Schools to take in Ethiopian students
After weeks of uncertainty and strike threats, agreement reached on education crisis in Petah Tikva. Three religious private schools to admit 108 children of Ethiopian descent this year, 30 of whom will begin studying Tuesday morning as school year begins
Yaheli Moran Zelikovich • Ynet
The education crisis involving students of Ethiopian descent in Petah Tikva has been resolved. In a meeting held Monday evening at Education Minister Gideon Sa'ar's office, it was decided that three religious private schools would take in 108 students of Ethiopian decent in the coming year.
Thirty of the children will begin studying in the three institutions on Tuesday, when the school year begins, and 18 others will be admitted in the coming weeks, immediately after arriving in the city.
Petah Tikva Mayor Yitzhak Ohayon, Education Ministry Director-General DR. Shimshon Shoshani and professional teams decided that the students would be taken in according to municipality lists, which would be delivered to the Education Ministry by the evening hours, and without any classification.
The 60 additional Ethiopian students, who are expected to arrive in the city throughout the school year, will be admitted to the private schools and not to state religious institutions, in accordance with the Education Ministry's decision.
In addition, the Education Ministry and the Petah Tikva Municipality will appoint a joint team to examine the policy of integrating Ethiopian students in a wider perspective.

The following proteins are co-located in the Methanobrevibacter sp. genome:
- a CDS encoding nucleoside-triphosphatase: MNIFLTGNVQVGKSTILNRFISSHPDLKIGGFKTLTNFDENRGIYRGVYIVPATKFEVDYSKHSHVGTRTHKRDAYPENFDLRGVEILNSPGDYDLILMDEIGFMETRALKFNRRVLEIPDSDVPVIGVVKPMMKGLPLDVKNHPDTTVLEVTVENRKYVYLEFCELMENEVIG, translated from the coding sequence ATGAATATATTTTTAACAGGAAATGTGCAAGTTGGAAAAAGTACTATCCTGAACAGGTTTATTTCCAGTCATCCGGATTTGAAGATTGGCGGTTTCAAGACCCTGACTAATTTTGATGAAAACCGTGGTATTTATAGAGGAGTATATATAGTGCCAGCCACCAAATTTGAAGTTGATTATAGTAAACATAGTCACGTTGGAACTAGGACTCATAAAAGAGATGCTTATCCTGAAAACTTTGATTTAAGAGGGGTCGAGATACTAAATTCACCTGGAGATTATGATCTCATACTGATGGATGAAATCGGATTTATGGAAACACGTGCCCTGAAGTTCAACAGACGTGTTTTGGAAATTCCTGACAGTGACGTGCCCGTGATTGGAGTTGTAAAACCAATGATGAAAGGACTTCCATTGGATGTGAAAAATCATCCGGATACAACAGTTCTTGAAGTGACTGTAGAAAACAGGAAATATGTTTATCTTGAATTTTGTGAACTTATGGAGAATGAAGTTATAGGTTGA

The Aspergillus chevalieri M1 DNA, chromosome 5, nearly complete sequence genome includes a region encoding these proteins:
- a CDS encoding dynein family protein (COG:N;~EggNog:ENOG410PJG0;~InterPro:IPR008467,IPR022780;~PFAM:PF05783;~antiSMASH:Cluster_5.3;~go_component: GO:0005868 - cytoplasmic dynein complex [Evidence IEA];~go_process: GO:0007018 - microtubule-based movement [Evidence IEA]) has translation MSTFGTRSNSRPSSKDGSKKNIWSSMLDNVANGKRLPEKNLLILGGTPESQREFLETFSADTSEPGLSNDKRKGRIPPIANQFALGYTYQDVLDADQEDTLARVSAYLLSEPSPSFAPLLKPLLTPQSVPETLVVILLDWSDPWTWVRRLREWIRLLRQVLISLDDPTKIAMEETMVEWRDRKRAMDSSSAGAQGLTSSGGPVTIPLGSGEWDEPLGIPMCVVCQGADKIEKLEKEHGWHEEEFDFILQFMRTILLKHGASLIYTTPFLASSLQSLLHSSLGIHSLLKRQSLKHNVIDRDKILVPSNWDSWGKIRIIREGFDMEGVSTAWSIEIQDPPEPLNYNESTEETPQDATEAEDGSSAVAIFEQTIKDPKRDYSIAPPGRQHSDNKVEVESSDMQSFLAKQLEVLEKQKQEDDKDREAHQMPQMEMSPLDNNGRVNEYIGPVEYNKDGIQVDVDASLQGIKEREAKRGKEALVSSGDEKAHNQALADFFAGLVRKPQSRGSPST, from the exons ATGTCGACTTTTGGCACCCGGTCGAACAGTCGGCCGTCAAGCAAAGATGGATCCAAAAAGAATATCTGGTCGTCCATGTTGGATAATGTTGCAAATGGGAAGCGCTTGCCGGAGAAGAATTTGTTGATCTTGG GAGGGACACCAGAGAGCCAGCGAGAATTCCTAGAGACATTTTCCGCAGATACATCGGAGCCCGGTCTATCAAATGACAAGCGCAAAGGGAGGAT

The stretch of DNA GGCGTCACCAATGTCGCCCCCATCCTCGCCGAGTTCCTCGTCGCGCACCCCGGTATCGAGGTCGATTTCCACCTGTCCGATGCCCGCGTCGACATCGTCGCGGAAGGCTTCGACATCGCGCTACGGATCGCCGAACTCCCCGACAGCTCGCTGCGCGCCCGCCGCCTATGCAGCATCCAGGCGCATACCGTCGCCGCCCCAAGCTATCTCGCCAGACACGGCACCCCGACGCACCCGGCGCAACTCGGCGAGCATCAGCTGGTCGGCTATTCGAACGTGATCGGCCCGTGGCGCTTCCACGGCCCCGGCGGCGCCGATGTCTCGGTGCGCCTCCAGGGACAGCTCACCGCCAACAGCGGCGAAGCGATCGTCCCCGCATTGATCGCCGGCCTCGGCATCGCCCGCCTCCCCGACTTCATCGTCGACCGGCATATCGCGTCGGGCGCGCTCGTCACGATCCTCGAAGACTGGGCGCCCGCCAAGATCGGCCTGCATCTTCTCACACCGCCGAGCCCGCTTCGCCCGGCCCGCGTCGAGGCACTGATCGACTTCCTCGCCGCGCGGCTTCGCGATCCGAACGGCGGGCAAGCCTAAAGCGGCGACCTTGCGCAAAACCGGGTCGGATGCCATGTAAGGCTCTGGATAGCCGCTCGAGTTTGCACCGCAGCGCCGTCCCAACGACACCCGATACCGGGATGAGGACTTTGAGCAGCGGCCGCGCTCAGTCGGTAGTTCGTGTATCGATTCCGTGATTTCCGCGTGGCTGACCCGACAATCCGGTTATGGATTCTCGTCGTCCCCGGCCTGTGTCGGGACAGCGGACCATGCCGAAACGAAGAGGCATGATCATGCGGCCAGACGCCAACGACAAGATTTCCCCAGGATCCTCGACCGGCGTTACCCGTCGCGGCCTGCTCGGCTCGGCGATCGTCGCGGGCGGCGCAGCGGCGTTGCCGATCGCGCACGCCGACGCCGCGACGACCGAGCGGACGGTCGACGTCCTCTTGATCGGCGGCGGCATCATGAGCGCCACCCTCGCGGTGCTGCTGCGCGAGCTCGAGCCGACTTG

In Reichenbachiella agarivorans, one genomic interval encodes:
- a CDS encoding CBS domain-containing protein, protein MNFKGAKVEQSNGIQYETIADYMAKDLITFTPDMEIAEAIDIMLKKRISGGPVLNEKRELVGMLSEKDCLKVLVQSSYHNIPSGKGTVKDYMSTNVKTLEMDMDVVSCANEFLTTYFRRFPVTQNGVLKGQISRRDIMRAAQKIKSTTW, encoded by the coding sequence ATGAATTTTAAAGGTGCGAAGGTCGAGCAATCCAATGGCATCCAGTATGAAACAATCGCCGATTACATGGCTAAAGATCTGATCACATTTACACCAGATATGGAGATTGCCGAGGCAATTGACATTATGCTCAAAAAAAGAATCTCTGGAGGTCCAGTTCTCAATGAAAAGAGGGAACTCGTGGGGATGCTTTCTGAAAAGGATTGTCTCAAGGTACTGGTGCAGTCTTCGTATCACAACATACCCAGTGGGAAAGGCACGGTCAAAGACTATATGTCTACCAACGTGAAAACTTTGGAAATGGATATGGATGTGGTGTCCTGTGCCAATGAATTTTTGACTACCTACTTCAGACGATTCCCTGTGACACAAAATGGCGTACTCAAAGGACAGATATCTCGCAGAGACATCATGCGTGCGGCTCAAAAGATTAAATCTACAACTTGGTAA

Education Minister Sa'ar expressed his satisfaction with the compromise. "The agreement reached implements the principles presented by us in terms of the extent of absorption in the three institutions. We will follow the way this is implemented on the ground."
The decision came after Supreme Court Judge Ayala Procaccia had ruled that the Education Ministry, the education minister and the Petah Tikva Municipality must respond within 48 hours to the request to admit all students of Ethiopian descent into the city's schools.
Some 30 representatives of the Ethiopian community protested Monday against the education crisis in Petah Tikva's private schools. The activists were joined by parents and children and gathered outside the Knesset building in Jerusalem where an urgent meeting of the Education Committee convened. A separate larger demonstration was held in Petah Tikva.
What will happen?
I suspect these schools will refuse to take Ethiopian children later in the school year. At the same time, I wouldn't be surprised if Absorption officials begin to discourage Ethiopians from moving to Petah Tikva.